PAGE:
School of Business joins group offering MBA in China


The opening of a new MBA program in China, offered as a joint venture between Peking University and Fairfield University in a consortium with 25 other U.S. Jesuit universities, coincided with President Bill Clinton's visit in June to Peking University, China's oldest and most prestigious university. During his visit, President Clinton observed the new state-of-the-art classroom building which will house the MBA program.

This is the first time the Chinese government has permitted foreign universities to offer a complete MBA program inside China and the first program to get complete government support and encouragement.

On hand to kick off the new MBA program were the Hon. William Daley, U.S. secretary of commerce, and Dr. Janet Yellen, chair of the President's Council of Economic Advisors. Secretary Daley and Dr. Yellen congratulated the first class of students on being accepted into the MBA program and challenged them to take leadership roles in shaping China's future. Secretary Daley, who attended Loyola University in Chicago, praised the values of Jesuit education and congratulated the major American corporations who have supported the program with scholarships and internships.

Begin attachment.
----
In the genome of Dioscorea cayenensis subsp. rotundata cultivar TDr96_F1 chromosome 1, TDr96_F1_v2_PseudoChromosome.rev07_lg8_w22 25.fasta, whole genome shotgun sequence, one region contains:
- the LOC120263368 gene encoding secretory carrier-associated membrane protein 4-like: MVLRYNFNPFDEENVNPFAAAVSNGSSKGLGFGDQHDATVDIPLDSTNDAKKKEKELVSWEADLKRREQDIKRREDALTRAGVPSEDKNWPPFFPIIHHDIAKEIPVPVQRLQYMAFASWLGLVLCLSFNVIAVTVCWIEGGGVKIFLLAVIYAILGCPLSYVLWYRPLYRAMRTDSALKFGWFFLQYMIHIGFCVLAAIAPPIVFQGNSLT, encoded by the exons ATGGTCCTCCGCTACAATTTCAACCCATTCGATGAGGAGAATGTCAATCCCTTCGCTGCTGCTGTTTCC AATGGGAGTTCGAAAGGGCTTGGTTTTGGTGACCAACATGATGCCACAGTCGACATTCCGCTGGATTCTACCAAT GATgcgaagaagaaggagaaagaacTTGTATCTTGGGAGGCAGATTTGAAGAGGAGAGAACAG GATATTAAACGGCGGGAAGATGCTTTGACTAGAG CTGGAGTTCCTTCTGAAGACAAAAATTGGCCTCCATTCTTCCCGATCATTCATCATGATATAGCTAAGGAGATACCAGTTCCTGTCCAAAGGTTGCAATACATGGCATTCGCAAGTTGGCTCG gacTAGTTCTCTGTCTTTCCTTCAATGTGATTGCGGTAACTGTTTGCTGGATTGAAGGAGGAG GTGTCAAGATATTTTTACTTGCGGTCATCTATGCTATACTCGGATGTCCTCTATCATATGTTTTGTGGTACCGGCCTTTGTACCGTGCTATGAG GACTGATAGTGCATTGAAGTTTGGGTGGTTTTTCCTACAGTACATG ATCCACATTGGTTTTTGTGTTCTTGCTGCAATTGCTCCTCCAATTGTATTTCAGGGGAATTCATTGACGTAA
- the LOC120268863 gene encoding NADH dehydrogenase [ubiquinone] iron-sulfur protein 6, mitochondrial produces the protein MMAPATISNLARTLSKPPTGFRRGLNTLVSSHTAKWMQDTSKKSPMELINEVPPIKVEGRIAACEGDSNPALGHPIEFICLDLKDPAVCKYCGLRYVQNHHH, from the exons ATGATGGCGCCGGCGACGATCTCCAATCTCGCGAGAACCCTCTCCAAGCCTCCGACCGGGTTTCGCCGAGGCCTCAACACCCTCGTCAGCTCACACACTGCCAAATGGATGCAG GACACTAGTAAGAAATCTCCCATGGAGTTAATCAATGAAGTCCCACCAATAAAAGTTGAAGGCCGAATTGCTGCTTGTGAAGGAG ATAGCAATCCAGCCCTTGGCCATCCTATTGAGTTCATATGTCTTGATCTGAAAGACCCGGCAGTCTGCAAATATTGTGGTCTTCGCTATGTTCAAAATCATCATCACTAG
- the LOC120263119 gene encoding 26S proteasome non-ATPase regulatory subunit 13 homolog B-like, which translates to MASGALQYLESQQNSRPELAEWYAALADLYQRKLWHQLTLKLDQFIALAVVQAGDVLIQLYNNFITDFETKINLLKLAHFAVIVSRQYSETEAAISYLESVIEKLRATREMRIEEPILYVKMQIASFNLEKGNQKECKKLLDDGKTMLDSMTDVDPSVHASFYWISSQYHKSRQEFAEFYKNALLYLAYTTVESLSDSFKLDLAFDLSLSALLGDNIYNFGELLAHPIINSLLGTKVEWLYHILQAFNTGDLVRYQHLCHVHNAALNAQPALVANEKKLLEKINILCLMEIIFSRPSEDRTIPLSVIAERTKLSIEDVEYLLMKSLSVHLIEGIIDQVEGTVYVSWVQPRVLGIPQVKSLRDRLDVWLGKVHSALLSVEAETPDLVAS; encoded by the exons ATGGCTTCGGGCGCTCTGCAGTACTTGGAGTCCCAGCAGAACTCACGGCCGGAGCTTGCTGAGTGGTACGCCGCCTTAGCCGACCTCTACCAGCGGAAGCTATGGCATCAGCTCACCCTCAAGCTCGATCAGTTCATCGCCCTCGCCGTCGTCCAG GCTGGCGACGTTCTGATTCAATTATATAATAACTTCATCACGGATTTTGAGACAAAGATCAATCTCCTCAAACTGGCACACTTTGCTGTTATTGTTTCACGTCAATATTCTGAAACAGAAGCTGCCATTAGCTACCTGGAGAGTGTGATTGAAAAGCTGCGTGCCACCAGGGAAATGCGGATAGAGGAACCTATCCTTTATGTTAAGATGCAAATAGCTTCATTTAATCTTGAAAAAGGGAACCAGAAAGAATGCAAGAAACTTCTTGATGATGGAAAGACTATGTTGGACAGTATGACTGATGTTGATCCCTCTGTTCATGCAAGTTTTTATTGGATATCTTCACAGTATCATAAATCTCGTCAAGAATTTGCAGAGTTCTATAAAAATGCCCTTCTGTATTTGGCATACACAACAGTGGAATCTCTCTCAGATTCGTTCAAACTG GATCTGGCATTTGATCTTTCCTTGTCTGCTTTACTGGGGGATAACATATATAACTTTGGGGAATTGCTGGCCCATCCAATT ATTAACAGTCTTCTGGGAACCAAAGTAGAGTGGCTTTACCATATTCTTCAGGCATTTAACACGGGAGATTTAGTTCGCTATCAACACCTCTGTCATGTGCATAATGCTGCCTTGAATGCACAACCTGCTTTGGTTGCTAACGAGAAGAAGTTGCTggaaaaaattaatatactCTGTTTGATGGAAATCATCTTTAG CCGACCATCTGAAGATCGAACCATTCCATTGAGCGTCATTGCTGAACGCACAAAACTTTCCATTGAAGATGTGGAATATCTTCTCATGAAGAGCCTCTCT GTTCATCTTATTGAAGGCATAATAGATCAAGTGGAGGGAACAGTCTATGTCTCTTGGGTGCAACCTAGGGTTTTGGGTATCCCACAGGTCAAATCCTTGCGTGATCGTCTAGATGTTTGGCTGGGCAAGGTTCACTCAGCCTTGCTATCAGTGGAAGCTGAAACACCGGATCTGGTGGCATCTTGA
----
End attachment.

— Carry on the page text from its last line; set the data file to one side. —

Secretary Daley was presented with an honorary diploma signed by the Deans of the 26 U.S. consortium universities. Dr. Gong Yi, the executive secretary of the Monetary Policy committee of the People's Bank of China, closed the official ceremony with a champagne toast.

Dr. Walter Ryba, dean of the School of Business at Fairfield, explained that Fairfield will help supply faculty, administrative and resource support to the program. In addition, he said, Fairfield MBA students will be encouraged to participate in the program either as mentors or as visiting students in Beijing for a semester.

Dr. Ryba met with Chinese ambassadors and education dignitaries in May when Fordham University hosted the deans of the 25 Schools of Business who form the consortium. The first Chinese students to enroll are senior or middle-level managers of leading corporations, with average work experiences of eight years. Their admission was based on their academic records, work experience, standardized tests, recommendations and, for the leading candidates, personal interviews. Twenty Chinese and 20 U.S. students are enrolled in the full-time section of the MBA program, with an additional 40 Chinese students enrolled in the part-time section.

"This marks an important milestone in the cooperative development of relations between the United States and China," noted Dr. Ryba. "The Fairfield University School of Business is proud to be a part of this historical effort."

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Media Contact: Nancy Habetz, (203) 254-4000, ext. 2647, nhabetz@fairfield.edu

Posted on September 1, 1998